AVR, Inc. v. City of St. Louis Park

585 N.W.2d 411 (Minn. Ct. App. 1998)

 

RULE:

St. Louis Park, Minn., Code of Ordinances § 14:7-4(B) (1992) required the owners of all properties that contain a use not permitted in any zoning district to register their non-conforming use with the city within one year of the adoption of the ordinance. The ordinance also required the zoning administrator to meet with such property owners, review each registration application, and determine a reasonable amortization period for each nonconforming use. In determining the length of a reasonable amortization period, the zoning administrator was to consider, at a minimum, the following factors: (1) information relating to the structure located on the property; (2) nature of the use; (3) location of the property in relation to surrounding uses; (4) description of the character of and uses in the surrounding neighborhood; (5) cost of the property and improvements to the property; (6) benefit to the public by requiring the termination of the non-conforming use; (7) burden on the property owner by requiring the termination of the non-conforming use; (8) the length of time the use has been in existence and the length of time the use has been non-conforming. St. Louis Park, Minn., Code of Ordinances § 14:7-4(D)(2) (1992). 

FACTS:

Plaintiff, AVR, Inc., owned and operated a ready-mix concrete plant in St. Louis Park which was constructed in 1954. In 1959, the city passed a zoning ordinance permitting ready-mix plants in the area of the city zoned for industrial use but only pursuant to a special use permit. The city, however, did not grant a special use permit to the then-owners of this plant and instead classified it as a preexisting nonconforming use because of its close proximity to a residential district. In 1973, the city amended its zoning code to eliminate ready-mix and concrete block plants as permitted uses in the city. AVR then purchased the ready-mix plant the following year, but in 1980, the city adopted a new plan and informed AVR that they intended to phase out the plant and rezone the site for commercial or office use. AVR initiated a judgment action seeking to invalidate the 1973 zoning ordinance on the ground that it wrongfully eliminated ready-mix plants as permitted uses in the industrial zones. The district court declared the ordinance void as applied to AVR. The city appealed.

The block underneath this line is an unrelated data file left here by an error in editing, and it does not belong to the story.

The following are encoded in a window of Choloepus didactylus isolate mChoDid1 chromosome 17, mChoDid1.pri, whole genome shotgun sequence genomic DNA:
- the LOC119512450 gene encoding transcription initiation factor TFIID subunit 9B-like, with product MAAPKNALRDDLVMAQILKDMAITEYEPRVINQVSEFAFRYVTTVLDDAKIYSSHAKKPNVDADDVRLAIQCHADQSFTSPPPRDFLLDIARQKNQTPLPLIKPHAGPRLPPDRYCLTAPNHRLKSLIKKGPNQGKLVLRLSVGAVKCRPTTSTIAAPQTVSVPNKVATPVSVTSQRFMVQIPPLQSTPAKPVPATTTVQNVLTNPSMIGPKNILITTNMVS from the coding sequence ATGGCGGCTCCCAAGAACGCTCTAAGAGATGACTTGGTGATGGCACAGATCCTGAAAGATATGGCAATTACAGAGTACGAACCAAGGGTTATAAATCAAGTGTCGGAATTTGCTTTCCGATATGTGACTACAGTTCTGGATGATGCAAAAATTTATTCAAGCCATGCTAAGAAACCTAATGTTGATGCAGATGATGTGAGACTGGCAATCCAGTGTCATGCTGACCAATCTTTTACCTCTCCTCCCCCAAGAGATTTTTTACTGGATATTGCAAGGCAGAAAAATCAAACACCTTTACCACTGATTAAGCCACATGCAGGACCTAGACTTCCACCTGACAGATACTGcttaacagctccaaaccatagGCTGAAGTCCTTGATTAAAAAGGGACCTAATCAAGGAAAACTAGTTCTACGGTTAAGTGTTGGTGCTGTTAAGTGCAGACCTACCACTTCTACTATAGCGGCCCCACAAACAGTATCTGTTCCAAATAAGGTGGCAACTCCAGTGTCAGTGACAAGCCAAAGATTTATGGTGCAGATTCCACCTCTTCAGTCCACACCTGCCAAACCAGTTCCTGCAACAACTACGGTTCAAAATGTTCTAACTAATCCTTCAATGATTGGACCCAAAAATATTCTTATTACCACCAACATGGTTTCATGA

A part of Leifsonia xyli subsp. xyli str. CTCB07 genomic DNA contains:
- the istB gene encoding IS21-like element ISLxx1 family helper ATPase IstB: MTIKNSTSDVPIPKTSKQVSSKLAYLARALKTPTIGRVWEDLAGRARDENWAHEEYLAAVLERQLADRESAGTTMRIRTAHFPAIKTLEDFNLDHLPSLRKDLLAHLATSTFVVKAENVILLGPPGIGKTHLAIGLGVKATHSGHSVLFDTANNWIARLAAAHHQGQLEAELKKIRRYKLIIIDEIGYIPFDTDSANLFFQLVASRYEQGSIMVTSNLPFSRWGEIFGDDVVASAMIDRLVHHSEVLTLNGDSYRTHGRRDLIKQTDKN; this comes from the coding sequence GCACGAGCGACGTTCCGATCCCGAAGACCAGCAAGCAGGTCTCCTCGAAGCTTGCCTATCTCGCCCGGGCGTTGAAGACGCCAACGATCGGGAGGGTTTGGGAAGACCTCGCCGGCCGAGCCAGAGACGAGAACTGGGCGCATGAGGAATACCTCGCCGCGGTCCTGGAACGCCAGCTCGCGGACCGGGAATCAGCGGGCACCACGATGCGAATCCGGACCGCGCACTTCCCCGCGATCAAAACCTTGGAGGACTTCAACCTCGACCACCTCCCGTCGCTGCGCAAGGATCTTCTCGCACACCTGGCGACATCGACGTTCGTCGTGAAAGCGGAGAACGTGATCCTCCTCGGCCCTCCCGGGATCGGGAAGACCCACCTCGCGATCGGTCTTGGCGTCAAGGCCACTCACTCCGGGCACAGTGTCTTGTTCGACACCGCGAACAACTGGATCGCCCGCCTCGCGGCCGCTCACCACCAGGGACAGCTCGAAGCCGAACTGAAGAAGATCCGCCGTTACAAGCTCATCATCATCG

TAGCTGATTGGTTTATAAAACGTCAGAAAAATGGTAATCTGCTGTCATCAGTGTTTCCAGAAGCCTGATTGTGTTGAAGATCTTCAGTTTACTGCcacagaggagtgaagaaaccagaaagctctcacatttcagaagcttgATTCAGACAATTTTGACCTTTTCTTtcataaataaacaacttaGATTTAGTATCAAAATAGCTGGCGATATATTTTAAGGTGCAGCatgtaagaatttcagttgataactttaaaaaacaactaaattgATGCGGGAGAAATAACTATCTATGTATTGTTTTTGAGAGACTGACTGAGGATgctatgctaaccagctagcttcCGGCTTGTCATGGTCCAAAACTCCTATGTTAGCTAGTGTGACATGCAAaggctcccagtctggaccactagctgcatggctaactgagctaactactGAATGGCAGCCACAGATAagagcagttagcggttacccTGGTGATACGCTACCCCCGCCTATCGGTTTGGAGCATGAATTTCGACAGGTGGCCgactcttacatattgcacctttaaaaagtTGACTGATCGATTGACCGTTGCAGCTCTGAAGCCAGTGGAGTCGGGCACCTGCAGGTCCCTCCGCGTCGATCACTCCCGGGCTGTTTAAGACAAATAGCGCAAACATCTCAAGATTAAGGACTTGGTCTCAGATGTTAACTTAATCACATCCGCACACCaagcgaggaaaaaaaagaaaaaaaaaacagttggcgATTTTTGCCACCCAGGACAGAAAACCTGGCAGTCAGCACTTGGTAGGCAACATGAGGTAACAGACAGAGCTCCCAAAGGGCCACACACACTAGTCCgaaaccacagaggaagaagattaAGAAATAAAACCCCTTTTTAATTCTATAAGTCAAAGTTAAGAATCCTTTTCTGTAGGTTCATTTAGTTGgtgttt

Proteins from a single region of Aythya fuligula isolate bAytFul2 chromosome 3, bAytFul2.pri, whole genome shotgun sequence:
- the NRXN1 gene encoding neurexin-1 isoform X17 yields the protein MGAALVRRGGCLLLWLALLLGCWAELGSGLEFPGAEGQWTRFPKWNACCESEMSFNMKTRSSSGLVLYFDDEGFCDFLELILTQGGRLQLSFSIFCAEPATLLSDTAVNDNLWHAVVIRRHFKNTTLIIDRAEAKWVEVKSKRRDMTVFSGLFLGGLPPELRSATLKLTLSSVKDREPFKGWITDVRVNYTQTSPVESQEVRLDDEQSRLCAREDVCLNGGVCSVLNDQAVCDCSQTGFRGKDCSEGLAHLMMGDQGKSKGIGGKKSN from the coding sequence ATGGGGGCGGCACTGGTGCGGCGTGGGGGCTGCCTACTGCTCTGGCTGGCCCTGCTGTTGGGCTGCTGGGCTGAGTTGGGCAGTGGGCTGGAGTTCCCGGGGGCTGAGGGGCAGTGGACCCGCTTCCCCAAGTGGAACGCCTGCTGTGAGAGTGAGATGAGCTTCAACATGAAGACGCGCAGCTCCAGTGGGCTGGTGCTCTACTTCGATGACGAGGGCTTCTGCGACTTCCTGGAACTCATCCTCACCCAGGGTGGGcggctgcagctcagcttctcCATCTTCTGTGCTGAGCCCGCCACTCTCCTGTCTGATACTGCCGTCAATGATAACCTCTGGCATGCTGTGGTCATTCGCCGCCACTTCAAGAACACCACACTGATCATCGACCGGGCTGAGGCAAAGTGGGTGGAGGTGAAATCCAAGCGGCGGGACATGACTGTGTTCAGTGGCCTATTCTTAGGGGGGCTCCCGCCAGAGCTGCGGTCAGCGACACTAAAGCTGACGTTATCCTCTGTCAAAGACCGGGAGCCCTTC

ISSUE:

Is a city’s zoning ordinance that established a two-year amortization period for the plant’s preexisting nonconforming use unreasonable and a violation of the plant’s equal protection of the laws?

ANSWER:

No.

CONCLUSION:

The district court did not err in deferring to the city’s broad discretion to adopt an ordinance establishing a two-year amortization period for the plant because the city’s action was a legislative decision. Since the plant did not demonstrate disparate treatment of similarly situated property owners resulting from the enactment of the amortization ordinance, there was no equal protection violation.

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